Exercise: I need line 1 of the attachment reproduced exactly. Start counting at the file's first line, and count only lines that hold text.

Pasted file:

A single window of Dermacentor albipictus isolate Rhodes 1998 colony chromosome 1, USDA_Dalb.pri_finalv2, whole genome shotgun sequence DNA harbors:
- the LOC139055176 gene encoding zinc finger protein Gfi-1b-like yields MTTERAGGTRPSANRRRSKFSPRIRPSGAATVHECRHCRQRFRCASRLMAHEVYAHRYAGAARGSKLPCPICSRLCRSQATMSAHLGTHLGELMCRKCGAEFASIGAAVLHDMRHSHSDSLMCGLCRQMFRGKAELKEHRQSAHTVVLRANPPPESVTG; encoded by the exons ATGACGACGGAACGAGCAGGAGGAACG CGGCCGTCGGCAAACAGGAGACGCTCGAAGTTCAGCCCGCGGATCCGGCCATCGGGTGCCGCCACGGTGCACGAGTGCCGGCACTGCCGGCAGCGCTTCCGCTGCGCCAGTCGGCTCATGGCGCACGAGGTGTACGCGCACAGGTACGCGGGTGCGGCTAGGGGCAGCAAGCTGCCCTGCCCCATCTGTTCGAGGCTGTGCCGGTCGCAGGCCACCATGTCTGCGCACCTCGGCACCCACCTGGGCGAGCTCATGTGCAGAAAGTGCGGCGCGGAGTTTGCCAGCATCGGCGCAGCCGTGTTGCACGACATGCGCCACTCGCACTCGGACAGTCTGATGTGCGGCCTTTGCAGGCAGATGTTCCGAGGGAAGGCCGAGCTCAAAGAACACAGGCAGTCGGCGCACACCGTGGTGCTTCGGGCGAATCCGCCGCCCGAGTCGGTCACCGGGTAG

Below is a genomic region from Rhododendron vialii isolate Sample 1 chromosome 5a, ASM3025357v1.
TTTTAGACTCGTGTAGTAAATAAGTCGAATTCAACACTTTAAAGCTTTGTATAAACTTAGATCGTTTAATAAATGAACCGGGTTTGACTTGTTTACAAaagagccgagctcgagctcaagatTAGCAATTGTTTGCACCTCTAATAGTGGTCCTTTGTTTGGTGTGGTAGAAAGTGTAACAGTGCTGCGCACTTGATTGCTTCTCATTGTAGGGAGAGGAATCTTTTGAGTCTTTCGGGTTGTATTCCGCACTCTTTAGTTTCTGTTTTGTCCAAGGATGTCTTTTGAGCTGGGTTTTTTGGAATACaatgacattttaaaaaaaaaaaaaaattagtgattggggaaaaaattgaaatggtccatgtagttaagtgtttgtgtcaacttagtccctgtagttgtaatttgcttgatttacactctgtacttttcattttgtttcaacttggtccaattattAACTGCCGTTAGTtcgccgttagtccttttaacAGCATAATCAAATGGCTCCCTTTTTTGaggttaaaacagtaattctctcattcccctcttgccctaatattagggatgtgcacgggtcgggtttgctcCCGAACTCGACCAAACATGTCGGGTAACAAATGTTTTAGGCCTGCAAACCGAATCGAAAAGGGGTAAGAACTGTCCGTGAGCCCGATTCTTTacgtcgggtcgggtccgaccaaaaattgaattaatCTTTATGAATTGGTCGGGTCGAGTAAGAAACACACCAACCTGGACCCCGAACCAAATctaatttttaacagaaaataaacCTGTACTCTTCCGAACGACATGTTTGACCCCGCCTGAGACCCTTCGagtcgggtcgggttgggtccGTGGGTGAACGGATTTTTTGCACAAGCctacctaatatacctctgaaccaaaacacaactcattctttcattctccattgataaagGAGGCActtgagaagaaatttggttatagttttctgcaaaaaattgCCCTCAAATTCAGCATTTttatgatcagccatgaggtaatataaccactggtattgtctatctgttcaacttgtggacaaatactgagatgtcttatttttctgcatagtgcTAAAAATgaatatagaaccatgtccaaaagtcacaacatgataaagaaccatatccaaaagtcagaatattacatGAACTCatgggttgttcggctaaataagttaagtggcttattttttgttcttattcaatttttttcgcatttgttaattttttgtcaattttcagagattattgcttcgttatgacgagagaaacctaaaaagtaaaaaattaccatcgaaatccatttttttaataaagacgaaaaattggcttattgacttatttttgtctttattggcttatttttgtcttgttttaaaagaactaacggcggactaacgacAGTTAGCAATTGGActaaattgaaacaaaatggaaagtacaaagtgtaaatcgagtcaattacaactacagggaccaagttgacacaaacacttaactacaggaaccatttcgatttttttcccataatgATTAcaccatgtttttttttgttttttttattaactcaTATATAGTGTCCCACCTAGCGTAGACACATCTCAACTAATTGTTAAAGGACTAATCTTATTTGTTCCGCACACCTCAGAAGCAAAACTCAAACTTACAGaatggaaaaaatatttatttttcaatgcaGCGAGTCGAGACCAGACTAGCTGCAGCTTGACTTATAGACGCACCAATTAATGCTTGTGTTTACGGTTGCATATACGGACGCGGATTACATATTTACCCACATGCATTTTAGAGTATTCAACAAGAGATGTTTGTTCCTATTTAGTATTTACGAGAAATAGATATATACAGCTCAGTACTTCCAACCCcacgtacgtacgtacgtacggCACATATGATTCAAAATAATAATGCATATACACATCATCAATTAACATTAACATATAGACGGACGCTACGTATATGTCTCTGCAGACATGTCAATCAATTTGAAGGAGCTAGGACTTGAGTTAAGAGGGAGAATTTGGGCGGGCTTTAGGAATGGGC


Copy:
A single window of Dermacentor albipictus isolate Rhodes 1998 colony chromosome 1, USDA_Dalb.pri_finalv2, whole genome shotgun sequence DNA harbors: